As if a whirlwind of travel in order to beat the clock securing a procedure was not enough, the psychological aspect was unexpected and incomprehensible. Once I returned home, my milk came in. So, I was bound. (Binding is the process of tigtly wrapping the breasts in order to soak and suppress the production of milk from the breasts.) In addition to bleeding, I was physically exhausted for a short time. Otherwise, I was healthy and bounced back quickly. My first full pelvic exam was post-abortion. That was nearly more frightening than the abortion because of the unknown, at least I had read about the saline abortion. I also felt as though I was being judged in eht doctor’s office. In hindsight, I probably wasn’t. The physical issues were inconsequential. But the emotional ones were excruciating.

I took a week off school before I returned. When I returned I found was my one friend I had entrusted with my secret told everyone in my absence, students and even a few teachers. Whether or not everyone knew, it appeared as if they did. In 9th grade curiousity in a small town is a world away from fear. Friends did not call. There were no more boys to give me a false sense of security in the moments before or after sex. I felt ostracized. My age and ability left me with emotions I had no idea how to process. I was unable to cope with the loss, the freedom, the anger, the fear, the joy, the hate and, the loneliness. Immediately following the abortion, I had my mother make an appointment for a psychiatrist. I had anticipated the need for support outside my immediate connections. But when I went either I, or the doctor, or maybe both of us, were unprepared to tackle the issue. The mid-eighties was no stranger to teen pregnancy, but it was a world away to its commonplace now.

The psychological experience was like a weight heavy enough to drag and keep one at the bottom of the ocean. Even while my recollection now is blurry, I remember tantrums of unprocessed emotion, boughts of uncontrollable crying, and racing emotions that moved so fast across my mind and body I could not keep up with them. More than anything, I recall the pain enduring school every day. It effectively crush my self-esteem and ripped apart my confidence. My grades, that were low already, plummeted. The loneliness of being alone ate away at any potential. I did not see the strength it took to admit, address, choose and accept my abortion. While it is not accomplishment, I did go through this with little support (my own choice, and my mother was nothing other than amazing), and with my move to womanhood/adult put upon me at the moment of the abortion, I knew I was in a new place that my peers could not understand. My inability to move quickly or unscathed through the trauma only served to add self-judgement to all the other emotions. (My mid-life diagnosis of bipolar disorder helped me put in perspective this reaction and understand the intensity of my emotions. I always presumed that everyone felt the same all-consuming intensity of feelings. Thankfully, even if it was late, I learned that the magnitude of my emotion is altogether different.) That period after the event was awful. No one, including me, had a clue how to deal with my psychological pain or ease the suffering. I was severely depressed.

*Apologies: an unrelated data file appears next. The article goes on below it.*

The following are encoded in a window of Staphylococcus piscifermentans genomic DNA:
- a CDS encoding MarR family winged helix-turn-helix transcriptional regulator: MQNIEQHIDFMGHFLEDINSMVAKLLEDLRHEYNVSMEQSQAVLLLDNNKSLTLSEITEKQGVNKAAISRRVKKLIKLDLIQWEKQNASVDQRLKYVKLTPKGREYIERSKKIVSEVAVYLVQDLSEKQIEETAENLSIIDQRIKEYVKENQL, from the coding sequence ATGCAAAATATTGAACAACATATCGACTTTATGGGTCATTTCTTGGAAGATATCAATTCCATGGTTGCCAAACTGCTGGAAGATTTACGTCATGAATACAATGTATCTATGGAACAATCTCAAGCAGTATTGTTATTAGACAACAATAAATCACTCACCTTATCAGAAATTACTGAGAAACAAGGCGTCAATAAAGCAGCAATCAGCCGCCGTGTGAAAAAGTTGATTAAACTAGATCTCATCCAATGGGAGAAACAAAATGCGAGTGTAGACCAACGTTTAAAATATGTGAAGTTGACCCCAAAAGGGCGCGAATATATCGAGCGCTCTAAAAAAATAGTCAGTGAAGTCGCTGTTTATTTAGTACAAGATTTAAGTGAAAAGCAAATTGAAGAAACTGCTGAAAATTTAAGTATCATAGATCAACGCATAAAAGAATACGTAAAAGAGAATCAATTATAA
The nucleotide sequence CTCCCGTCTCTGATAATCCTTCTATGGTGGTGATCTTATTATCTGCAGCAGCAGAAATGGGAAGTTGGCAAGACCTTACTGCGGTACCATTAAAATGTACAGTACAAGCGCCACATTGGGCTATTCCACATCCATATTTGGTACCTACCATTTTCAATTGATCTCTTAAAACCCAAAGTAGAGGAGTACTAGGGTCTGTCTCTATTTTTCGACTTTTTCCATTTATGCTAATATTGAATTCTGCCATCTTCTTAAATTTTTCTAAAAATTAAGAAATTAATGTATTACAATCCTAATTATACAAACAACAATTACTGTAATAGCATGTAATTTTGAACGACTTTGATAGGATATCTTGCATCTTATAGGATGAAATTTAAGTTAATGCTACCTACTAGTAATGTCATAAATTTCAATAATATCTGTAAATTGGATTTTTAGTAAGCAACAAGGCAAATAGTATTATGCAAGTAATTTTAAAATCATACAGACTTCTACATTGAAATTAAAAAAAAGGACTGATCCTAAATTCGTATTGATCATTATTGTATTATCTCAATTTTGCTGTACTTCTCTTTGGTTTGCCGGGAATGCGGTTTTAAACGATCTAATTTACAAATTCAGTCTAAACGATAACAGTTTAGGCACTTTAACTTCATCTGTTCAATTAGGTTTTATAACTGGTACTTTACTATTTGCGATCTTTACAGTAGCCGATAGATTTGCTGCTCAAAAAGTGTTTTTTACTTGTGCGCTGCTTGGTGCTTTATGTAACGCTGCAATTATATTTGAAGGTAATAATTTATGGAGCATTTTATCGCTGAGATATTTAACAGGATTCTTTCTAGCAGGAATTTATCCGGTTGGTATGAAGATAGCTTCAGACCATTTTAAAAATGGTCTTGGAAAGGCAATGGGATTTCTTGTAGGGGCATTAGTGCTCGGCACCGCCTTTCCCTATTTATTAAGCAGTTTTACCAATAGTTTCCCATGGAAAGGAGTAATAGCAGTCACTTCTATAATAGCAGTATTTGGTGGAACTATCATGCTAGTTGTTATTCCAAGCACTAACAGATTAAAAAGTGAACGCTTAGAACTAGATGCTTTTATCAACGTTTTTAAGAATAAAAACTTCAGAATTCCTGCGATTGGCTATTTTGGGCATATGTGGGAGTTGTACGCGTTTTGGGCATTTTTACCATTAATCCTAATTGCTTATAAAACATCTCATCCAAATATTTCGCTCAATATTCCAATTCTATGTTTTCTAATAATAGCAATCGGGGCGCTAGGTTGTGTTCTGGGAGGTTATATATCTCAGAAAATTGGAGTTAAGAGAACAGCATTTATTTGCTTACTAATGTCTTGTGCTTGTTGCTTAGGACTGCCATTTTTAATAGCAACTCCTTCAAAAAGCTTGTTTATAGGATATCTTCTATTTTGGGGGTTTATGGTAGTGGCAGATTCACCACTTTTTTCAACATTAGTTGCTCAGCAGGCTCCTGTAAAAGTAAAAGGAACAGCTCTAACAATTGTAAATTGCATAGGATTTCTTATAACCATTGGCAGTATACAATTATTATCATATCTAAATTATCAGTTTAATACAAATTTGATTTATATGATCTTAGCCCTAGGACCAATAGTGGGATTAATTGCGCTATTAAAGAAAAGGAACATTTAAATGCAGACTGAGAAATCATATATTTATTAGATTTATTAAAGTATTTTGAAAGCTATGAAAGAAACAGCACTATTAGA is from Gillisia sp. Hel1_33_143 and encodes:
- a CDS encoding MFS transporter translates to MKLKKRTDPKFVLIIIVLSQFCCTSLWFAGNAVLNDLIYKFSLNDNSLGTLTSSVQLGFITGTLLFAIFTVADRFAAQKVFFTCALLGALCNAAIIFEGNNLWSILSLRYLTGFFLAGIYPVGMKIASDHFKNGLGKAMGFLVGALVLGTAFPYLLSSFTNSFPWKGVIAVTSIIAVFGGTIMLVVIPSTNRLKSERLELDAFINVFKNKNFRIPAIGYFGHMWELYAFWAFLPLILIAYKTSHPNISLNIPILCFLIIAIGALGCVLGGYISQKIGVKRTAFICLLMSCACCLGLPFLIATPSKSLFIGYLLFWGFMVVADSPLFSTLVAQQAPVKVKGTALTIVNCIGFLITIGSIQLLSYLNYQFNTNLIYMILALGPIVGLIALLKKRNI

In early April I had a glimmer of hope come in to my life. A wonderful young man asked me to prom. It was not my school, but another town (still safe). I had a new to focus to pull me out of my funk. But even this new prospect was shroud in shame in my mind. There was a burning need to absolve myself of the abortion, the killing of my son. While the conviction of my decision held strong, there were sectioned parts of my mind that saw a myriad of emotions, all with varying levels of guilt. Faith and sin were fleeting, but not absent. I believed, in part, that I was not deserving of anything good, no joy, no happiness. Therefore, I felt a sense of urgency to confess my transgression, not allow its power to grow as it sat just below my very thin skin. So, I did.